The State of Nuclear Disarmament in 2013: The First High-Level Meeting on Nuclear Disarmament and Links to Civil Society

3 Oct

Editor’s Note:  This is the first post by GAPW’s disarmament fellow for Fall 2013, Marianne Rijke.  Marianne will be working on several disarmament projects and covering the First Committee of the UN General Assembly.  She will make frequent posts in this space.

Even though they have only been used twice in the course of warfare, by the United States (US) at the end of World War II, nuclear weapons have posed a threat to mankind ever since their creation. Since these bombings, there have been over two thousand detonations for testing and demonstration purposes. Every time a bomb is detonated human communities and environmental health are both put at risk. There have been several attempts by the international community to stop these tests, to halt the proliferation of nuclear weapons and to ensure total nuclear disarmament. So far these attempts have not resulted in the desired outcome because certain state parties refuse to honor their agreements to dismantle their nuclear weapons.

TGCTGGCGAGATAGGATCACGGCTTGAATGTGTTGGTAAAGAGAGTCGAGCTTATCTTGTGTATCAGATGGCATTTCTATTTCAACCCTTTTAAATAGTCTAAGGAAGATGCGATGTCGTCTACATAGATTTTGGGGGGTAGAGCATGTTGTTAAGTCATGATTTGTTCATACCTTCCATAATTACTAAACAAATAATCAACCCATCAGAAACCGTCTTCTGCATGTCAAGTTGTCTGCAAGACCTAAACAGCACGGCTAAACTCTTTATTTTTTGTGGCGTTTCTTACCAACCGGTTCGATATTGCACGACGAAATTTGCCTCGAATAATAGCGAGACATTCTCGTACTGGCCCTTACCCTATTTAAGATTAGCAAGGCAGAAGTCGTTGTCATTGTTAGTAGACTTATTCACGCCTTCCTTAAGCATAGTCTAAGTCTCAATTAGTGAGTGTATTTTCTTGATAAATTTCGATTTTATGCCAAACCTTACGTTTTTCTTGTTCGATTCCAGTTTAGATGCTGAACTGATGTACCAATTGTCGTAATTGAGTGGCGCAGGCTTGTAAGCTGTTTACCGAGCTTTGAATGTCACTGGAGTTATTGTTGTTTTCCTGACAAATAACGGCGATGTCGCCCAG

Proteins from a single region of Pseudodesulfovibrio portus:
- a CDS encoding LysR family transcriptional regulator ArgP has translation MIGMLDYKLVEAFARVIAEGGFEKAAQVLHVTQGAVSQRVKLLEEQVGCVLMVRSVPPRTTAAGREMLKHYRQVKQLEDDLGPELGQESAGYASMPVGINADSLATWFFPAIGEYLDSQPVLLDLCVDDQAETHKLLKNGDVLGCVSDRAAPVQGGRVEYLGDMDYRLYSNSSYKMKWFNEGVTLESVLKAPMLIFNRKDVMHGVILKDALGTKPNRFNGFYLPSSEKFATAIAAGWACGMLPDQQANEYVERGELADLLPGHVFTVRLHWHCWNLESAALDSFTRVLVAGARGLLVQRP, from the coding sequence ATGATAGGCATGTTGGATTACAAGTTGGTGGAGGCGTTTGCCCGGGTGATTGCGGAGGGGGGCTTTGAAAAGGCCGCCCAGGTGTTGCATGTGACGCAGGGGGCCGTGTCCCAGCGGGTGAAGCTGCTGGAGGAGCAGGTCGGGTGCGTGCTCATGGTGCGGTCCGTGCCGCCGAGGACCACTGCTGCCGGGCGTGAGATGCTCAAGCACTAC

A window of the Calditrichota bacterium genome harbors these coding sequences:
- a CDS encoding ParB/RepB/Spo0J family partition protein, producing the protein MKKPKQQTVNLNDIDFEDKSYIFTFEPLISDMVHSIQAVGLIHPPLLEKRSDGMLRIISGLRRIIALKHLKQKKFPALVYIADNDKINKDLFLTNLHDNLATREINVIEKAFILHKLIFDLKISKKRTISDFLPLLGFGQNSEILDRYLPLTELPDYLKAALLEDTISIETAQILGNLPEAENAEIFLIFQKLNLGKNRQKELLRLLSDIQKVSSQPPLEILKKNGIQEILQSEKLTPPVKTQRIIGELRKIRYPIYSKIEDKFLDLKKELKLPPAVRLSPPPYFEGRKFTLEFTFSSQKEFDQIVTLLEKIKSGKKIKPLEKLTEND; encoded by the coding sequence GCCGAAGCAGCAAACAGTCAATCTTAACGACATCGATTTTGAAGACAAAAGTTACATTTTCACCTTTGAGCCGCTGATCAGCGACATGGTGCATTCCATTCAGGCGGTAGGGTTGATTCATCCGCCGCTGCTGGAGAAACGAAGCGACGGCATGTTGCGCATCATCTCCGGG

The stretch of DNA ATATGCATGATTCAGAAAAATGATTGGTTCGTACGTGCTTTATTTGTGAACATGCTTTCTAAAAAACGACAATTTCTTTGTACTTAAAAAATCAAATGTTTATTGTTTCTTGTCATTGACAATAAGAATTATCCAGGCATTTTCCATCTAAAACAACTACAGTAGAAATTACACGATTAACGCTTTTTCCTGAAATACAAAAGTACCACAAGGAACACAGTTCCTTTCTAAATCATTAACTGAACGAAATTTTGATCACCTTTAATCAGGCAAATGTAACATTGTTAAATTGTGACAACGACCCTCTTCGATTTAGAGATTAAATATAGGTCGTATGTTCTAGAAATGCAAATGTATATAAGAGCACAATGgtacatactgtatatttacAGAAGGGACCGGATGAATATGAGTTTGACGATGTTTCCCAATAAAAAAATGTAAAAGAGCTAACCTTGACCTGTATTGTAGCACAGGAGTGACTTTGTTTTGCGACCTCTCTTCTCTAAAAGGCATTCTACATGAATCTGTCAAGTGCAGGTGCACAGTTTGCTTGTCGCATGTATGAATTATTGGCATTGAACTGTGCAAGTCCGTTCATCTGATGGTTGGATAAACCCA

In 1970 the Nuclear Non-Proliferation Treaty (NPT) went into force. A total of 190 parties have joined the Treaty, including the five nuclear-weapon states (NWS): US, Russia, United Kingdom (UK), France and China (also known as the P5 states). The Treaty had been extended indefinitely in 1995 and will be reviewed every five years. The 2010 NPT Review Conference resulted in a Action Plan, agreed upon by state parties, which contains measures to advance nuclear disarmament, nuclear non-proliferation, the peaceful uses of nuclear energy and regional issues, including the implementation of the 1995 Resolution on the Middle East.